FIRST Minister Alex Salmond was involved in talks with the Treasury about putting Rangers into administration ahead of the club doing it itself.
The revelation emerged in a debate in the House of Commons on the beleaguered Old Firm club where Labour MP Thomas Docherty accused Rangers’ disgraced majority shareholder Craig Whyte of being “a liar”.
Docherty, the MP for Dunfermline and West Fife and a Pars supporter, also said that the decision by the administrators to withhold ticket money due to Dunfermline Athletic and Dundee United was “nothing short of theft”.
He also reminded MPs that Hearts are owed £1 million in transfer money from Rangers and said there are other clubs waiting for money.
The debate in Westminster Hall only featured two Scottish MPs – Docherty and SNP Perth MP Pete Wishart – with all seven Glasgow MPs absent.
Docherty suggested that his colleagues were afraid to speak on the subject because feelings on it are running high. But he pressed Treasury minister David Gauke to explain what involvement the Scottish Government had in the process.
And Gauke admitted that Salmond discussed with HMRC putting the club into administration. He said: “Let me say this, ministers were kept informed of significant developments such as the timing of court proceedings. HMRC did not take or seek advice from ministers on how to handle matters which were entirely within HMRC’s responsibility.
“Equally, with regard to the Scottish Government there were discussions with HMRC to inform the Scottish ministers there were issues.
“At his request, HMRC explained to the First Minister their general policy for customers that were having problems paying their tax debt and gave him an idea of the likely timescale of HMRC initiating administration proceedings if tax debts were not paid.”
A spokesperson for Salmond said: “The HMRC tribunal over the tax dispute reconvened last November, and the issue has been in the public domain for a very long time.
“The First Minister has had one discussion with HMRC on the issue – a phone call on 11 January. As the First Minister has already made clear in an interview broadcast two weeks ago, the discussion centred on securing a settlement to enable Rangers to meet their obligations to the taxpayer and continue in business.”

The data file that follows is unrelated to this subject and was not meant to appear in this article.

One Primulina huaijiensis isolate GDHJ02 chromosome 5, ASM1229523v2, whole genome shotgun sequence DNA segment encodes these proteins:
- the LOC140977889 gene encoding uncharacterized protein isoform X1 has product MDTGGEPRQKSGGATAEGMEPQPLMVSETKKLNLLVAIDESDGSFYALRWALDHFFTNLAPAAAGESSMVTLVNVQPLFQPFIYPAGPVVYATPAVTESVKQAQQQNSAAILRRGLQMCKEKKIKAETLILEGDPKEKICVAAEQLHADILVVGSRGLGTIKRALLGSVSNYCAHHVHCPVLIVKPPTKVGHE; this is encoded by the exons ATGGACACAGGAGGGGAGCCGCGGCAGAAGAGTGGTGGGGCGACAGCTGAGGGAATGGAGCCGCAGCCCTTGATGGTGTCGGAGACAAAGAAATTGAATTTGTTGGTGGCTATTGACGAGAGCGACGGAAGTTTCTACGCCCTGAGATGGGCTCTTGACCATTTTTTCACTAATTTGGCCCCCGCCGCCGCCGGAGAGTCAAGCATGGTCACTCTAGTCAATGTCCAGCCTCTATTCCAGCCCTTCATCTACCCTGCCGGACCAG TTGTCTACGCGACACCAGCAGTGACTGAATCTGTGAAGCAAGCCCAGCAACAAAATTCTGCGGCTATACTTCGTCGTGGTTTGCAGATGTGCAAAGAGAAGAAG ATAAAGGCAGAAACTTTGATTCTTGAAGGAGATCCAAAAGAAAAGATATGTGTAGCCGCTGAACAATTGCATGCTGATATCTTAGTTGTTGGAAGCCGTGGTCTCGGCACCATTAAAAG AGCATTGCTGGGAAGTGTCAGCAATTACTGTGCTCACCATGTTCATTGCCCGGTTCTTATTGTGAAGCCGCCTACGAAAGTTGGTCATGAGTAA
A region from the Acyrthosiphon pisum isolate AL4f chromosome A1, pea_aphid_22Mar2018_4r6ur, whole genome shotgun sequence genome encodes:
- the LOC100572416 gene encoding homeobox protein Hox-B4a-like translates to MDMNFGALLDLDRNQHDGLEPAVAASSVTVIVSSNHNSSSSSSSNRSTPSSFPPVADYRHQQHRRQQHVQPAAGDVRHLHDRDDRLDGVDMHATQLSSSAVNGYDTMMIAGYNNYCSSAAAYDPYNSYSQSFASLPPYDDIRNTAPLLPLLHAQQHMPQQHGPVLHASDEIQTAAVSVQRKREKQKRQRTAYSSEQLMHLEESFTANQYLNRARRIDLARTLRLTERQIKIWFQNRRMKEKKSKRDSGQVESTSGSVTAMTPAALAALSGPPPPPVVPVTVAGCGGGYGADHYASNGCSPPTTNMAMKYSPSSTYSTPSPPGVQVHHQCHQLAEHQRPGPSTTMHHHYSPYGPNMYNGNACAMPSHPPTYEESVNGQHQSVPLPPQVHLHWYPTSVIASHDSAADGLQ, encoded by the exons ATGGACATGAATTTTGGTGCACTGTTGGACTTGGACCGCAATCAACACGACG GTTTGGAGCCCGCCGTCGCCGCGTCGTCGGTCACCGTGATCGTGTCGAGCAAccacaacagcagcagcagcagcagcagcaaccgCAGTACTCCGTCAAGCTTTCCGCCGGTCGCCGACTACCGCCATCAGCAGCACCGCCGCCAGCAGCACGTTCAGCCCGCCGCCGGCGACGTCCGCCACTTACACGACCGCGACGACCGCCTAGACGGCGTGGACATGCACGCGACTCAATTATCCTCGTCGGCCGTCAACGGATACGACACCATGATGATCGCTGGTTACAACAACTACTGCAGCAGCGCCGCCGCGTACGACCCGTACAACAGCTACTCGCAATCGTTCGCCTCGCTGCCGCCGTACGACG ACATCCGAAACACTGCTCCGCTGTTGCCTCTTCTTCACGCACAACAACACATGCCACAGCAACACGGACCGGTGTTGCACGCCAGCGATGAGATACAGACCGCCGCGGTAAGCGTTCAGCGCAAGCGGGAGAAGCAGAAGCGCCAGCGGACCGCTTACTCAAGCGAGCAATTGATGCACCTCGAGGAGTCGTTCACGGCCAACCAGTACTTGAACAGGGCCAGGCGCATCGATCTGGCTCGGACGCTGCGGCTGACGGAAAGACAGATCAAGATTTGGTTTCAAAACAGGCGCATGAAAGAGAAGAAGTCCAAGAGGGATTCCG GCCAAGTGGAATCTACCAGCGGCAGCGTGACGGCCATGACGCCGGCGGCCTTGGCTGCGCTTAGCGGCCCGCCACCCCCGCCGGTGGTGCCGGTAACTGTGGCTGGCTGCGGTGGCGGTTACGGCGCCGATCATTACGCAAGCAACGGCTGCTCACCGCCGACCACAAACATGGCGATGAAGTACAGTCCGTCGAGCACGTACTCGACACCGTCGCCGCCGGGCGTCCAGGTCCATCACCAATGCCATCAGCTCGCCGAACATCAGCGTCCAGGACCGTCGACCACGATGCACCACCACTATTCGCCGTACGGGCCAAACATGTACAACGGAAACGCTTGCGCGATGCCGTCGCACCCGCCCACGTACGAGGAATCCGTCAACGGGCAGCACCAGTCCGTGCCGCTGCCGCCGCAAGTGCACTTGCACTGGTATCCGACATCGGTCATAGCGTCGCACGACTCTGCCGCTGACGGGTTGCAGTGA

During the debate, Docherty and other MPs called for an overhaul of the way clubs are run. He said: “I hope that the Treasury is looking at ways to ensure that the fit and proper person test does not just mean that you don’t get liars like Mr Whyte in charge of clubs but that club finances going forward are something that we can all have some comfort in.”
Docherty hit out at the management of Rangers under owner Whyte, and claimed the club had not paid PAYE or VAT to HMRC since May last year. He also told MPs two clubs were owed ticket money by Rangers.
Docherty said: “The TV deal in Scotland is worth approximately 1 per cent of the deal south of the Border. The annual wage of a Dunfermline player is less than the weekly salary of a Manchester City, Chelsea or Manchester United squad player. The recent events at Rangers FC cannot be seen in isolation.”
Docherty described the ticketing debts owed by Rangers to United and Dunfermline as “simply disgraceful”. He said: “This money does not and never has belonged to Rangers. It’s not only morally wrong, to hold it is nothing short of theft.”
And Docherty said it was known money was also owed to other clubs, including Hearts. So he asked the minister: “I would like HMRC to proactively contact the other 11 clubs to establish what liabilities they have as a result of Rangers going into administration. I believe it is right and proper all 12 clubs should meet by the end of the season their obligations to the taxpayer. But they need to be given space to sort out the mess caused by Craig Whyte.”
SNP MP Wishart said he was disappointed at the thin attendance for the debate, which saw only two backbench speeches other than that of Docherty.
He added: “We get so few opportunities to discuss Scottish issues yet not one of my colleagues could be bothered to turn up. I think that’s a disgrace and says a lot about my Scottish colleagues.”
Wishart told the debate it would be “inconceivable” for Scottish football to exist without Rangers. And he added: “Others are experiencing some real difficulties and pressure.”